The protestors took aim at new SAG faction Unite for Strength, which used its slim majority of the national board to fire Allen by “written assent” last Monday and appointed former guild general counsel David White as interim negotiator and senior advisor John McGuire as chief negotiator.
Typical of the heated language surrounding the SAG split, Wilson called the United For Strength faction a “junta.”
“It’s just stunning to me that a group of board members primarily from other parts of the country who don’t basically work these contracts that were collectively bargaining…. are telling us the deals that we should take when it doesn’t impact them in the least,” he said adding that the UFS members did not consult the other 47% of SAG’s national board before submitting the written assent.
Last week Allen, the former national executive director of SAG, was ousted from his position in a coup by disgruntled board members who were angry at his strategy of pursuing a strike authorization vote.
In addition to seeking the reinstatement of Allen, the action also apparently seeks to disband a new task force that is set to meet with the studios, and it asks that the installation of David White as the interim national executive director of SAG be set aside.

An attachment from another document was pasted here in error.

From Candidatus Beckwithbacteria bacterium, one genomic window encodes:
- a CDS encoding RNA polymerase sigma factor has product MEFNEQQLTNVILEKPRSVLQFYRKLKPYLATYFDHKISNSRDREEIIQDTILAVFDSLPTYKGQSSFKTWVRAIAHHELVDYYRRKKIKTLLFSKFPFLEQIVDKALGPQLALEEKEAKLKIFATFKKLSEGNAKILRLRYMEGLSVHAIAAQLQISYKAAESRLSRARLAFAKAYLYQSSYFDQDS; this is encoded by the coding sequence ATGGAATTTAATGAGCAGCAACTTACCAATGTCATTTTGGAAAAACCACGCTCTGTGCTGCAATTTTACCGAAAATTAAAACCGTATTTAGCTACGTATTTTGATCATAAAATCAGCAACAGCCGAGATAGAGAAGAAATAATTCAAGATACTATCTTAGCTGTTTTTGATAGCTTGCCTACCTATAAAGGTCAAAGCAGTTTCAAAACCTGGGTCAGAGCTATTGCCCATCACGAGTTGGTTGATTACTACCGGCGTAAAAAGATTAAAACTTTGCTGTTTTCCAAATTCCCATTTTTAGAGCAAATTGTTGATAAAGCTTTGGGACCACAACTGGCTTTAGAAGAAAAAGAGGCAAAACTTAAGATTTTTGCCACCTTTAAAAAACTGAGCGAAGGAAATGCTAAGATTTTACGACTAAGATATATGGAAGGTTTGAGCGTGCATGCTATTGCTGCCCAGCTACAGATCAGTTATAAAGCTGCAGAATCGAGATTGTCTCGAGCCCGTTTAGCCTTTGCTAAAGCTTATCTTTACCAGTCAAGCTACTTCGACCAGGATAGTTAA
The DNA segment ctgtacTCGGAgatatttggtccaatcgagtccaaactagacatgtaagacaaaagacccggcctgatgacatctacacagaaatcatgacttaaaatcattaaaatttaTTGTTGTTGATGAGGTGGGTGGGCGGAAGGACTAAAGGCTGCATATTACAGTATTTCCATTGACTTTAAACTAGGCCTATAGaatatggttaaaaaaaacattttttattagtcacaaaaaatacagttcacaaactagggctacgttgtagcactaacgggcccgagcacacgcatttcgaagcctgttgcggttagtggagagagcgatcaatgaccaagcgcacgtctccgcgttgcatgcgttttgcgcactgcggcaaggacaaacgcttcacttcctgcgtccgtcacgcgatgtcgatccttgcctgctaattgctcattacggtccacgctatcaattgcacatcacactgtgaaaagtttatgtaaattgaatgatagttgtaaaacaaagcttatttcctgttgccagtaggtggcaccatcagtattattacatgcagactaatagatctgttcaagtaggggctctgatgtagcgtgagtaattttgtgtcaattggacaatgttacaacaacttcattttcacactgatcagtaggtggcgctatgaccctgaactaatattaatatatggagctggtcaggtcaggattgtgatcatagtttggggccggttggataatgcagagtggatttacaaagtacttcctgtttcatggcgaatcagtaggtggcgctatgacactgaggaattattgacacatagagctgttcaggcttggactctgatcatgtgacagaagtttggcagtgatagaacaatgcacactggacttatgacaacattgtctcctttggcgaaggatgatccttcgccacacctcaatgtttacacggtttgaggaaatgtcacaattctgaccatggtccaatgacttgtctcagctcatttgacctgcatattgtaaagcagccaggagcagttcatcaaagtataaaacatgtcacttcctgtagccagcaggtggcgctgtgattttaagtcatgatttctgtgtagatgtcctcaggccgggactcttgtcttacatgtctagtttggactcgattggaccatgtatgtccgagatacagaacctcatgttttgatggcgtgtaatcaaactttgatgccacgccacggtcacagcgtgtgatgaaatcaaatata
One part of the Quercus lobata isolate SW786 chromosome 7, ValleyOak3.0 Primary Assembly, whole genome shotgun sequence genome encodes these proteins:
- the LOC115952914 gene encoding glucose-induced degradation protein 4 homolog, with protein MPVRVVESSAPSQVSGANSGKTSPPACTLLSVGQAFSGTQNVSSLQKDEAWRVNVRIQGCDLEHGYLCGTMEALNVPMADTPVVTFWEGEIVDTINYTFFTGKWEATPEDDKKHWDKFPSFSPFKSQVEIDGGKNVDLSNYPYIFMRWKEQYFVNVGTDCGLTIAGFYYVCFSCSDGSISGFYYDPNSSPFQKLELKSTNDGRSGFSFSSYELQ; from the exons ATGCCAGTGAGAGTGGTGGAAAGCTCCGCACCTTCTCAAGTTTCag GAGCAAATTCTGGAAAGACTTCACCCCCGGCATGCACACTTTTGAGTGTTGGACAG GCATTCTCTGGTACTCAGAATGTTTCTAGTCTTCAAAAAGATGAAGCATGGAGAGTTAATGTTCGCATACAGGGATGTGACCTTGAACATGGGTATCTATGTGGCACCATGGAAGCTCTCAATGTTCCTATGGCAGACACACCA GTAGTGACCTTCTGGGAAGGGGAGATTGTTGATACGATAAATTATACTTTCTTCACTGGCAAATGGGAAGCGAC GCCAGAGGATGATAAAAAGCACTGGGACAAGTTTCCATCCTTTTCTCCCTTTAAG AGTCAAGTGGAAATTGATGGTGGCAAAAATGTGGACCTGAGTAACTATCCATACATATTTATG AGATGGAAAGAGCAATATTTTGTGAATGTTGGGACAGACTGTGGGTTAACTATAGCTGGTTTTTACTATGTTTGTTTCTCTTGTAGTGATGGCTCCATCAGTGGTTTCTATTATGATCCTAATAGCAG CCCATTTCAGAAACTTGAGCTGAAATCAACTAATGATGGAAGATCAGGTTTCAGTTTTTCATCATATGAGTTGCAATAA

It is not yet clear on what basis the legal action was taken. Allen was removed in "letters of assent" signed by a majority of the SAG board.
Ironically, when Rosenberg and his Membership First gained control of the guild in October 2005, one of his first acts was to fire then-CEO Greg Hessinger and three recently hired executives. Back then Rosenberg explained the move in a statement, “After much consideration and debate, the national board has decided to make a change in our staff leadership that will allow us to focus our resources more intensely in these areas."
So there was much speculation as to what basis Rosenberg and Johnson would use to claim the national board had not within its rights to fire Allen, a similar move. The union’s consitution seems to permit the move by the board; SAG’s consititution and bylaws states, “Except as provided otherwise in this Constitution, any acts shall be valid for all purposes with or without a meeting if approved by the written assent of a majority of the votes of the Board of Directors, or may be required by this Constitution.”
The guild has been working without a contract since it expired at the end of July 2008.